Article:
The U.S. should acknowledge its failure to implement legislation that prioritizes individuals’ rights over company profits; doing so would promote free trade in the digital economy. It is important to note that data privacy issues are not the only issue eroding global cooperation. Not only is the U.S. ineffectively governing private sector companies, but it is also actively reducing the number of formal partnership agreements with allies and trade partners. Over the last several years, the United States has pulled away from several high-profile international agreements, including but not limited to the Paris Accords, JCPOA, Open Skies agreement, the U.N. Human Rights Council, and the Trans-Pacific Partnership. The reluctance for furthering international partnerships is forcing other countries to implement legislation, particularly around data privacy, that keeps U.S. companies accountable.
Moreover, the retrenchment from global cooperation around technology and data interoperability is closing the window on a possible future where governments successfully coordinate a standardized approach to digital identity.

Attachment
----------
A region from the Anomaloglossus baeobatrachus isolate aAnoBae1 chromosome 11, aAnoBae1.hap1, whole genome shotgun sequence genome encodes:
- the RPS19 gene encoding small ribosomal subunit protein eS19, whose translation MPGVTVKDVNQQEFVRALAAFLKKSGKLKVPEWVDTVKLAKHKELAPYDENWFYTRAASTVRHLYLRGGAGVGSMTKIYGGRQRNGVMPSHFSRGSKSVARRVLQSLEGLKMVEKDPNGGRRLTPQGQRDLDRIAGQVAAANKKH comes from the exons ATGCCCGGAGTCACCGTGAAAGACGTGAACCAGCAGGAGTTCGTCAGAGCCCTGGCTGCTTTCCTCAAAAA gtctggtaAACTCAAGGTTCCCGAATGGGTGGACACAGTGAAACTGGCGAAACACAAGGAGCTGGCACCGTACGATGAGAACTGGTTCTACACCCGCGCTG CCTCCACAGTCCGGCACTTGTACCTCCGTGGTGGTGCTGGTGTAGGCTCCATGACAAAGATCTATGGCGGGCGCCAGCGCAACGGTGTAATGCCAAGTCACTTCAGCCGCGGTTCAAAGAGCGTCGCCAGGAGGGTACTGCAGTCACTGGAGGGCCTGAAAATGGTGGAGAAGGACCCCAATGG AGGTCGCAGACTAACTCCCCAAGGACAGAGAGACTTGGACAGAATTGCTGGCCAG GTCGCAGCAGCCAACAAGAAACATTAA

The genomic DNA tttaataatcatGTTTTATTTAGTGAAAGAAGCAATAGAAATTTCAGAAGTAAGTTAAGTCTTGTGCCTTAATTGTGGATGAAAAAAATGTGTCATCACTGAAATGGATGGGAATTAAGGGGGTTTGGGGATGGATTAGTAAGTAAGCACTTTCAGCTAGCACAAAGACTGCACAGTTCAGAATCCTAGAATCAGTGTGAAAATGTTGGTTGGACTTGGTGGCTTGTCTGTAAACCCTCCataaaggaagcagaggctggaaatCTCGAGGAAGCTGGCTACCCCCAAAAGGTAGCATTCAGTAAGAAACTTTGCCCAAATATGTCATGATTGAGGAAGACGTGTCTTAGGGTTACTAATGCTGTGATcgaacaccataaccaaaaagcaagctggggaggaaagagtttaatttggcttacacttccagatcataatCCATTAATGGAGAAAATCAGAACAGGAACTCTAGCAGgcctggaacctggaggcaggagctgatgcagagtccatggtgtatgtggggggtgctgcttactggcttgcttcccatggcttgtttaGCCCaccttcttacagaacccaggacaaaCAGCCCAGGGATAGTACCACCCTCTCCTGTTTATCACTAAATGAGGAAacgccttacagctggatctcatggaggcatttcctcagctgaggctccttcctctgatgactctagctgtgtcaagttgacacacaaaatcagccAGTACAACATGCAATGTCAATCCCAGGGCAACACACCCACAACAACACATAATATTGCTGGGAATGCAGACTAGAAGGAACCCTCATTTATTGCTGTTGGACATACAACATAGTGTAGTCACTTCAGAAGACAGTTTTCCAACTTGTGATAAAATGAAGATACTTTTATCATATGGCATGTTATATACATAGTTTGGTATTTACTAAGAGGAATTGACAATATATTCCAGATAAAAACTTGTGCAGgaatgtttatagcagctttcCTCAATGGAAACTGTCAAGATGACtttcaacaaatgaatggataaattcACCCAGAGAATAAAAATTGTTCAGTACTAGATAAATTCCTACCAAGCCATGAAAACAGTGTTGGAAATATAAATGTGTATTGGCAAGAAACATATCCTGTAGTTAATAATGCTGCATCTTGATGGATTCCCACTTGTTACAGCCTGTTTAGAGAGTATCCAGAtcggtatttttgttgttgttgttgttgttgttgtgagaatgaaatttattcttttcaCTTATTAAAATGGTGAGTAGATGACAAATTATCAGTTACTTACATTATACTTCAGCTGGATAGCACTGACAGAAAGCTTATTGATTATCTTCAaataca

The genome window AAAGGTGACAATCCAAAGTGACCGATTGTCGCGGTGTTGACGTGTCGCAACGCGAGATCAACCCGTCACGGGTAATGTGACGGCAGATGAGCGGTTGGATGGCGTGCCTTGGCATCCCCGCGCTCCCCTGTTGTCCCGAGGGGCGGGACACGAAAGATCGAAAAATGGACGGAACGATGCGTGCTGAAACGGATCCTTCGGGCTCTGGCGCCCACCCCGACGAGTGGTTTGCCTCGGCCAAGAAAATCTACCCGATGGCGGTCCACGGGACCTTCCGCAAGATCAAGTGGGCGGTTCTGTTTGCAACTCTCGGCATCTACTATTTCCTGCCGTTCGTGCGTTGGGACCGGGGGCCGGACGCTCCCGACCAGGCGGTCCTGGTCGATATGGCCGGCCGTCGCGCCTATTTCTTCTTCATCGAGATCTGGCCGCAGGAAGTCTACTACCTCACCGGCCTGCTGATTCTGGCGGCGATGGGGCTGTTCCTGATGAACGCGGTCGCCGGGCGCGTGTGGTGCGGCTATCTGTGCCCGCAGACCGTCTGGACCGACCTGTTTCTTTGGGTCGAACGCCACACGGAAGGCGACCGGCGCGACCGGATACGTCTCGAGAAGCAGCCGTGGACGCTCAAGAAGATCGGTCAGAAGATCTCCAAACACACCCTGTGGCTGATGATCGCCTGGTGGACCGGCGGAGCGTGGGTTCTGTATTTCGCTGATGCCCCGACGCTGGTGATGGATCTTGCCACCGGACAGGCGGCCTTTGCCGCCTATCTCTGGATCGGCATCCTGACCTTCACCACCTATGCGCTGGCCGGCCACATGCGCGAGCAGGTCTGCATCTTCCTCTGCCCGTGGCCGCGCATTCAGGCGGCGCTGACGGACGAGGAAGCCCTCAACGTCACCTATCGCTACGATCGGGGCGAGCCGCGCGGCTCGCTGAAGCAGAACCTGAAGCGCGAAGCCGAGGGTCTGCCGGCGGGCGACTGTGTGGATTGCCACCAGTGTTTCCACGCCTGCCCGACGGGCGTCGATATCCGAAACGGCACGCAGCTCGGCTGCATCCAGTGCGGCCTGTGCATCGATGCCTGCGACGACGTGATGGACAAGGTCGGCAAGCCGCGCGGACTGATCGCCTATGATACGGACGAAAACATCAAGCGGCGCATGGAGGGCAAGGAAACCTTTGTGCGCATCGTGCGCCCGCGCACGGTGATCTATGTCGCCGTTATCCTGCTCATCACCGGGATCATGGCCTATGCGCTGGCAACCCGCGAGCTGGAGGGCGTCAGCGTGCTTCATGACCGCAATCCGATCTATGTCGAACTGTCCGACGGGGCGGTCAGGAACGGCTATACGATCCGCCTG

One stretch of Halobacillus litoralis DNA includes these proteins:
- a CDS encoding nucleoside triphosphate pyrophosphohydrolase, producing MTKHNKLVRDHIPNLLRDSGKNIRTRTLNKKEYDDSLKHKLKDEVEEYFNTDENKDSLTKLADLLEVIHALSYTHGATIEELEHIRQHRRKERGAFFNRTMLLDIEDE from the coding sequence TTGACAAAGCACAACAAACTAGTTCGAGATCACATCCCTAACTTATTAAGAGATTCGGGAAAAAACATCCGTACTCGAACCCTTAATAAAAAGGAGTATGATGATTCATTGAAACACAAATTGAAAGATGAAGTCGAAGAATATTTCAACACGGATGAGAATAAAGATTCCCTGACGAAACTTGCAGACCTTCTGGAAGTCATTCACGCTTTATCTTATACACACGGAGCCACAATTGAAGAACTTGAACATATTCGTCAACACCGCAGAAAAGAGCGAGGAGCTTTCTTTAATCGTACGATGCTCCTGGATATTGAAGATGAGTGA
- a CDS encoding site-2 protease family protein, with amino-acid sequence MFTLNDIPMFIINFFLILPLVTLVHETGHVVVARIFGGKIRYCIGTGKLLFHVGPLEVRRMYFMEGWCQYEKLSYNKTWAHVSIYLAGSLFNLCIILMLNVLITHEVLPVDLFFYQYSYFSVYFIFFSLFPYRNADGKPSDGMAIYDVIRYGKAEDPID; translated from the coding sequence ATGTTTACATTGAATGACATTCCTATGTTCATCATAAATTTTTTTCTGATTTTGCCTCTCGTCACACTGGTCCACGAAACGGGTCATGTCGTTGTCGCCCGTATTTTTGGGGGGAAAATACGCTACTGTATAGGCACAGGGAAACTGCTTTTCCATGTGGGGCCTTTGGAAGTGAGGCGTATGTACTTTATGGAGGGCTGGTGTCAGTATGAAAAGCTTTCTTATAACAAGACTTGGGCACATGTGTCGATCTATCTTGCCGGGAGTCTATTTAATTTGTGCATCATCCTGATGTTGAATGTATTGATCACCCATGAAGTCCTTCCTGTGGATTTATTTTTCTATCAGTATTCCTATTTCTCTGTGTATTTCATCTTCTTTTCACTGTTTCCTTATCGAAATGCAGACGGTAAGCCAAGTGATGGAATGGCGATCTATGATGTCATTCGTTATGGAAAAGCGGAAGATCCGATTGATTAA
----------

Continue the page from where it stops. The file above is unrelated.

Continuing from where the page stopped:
The Path Forward
There are 1.1 billion people in the world without access to a digital identity – and even more people lack a mechanism to transfer or port their digital footprint with themselves outside of their native country. This lack of basic identification and interoperability systems perpetuate ongoing barriers for individuals to access goods and services. Digital identity experts, such as the UNDP, argue that the key to solving these issues is ongoing international cooperation and dedicating resources to establish standards for individuals to receive a universally recognized digital identifier. In addition to the lack of U.S. federal standards and frameworks, the rise of nationalism reduces the likelihood of these initiatives gaining meaningful traction.
Thankfully, there are potential paths forward. There are members of the digital identity community who are working tirelessly to promote alternative systems. Of the initiatives underway, a decentralized identity is a popular option that does not require participation from authoritative sources to maintain digital identities for individuals (e.g., Sovrin, DIF, SecureKey, W3C). These systems commonly leverage distributed ledger technology to distribute identity data for users to readily access their sovereignty and leisure. And on the government front, there is still hope. We encourage members of the digital identity, big data, technology, and data privacy communities to keep raising awareness of these issues and garner the attention of more government officials worldwide to the consequences being inflicted on billions of people. Global problems can only be solved together.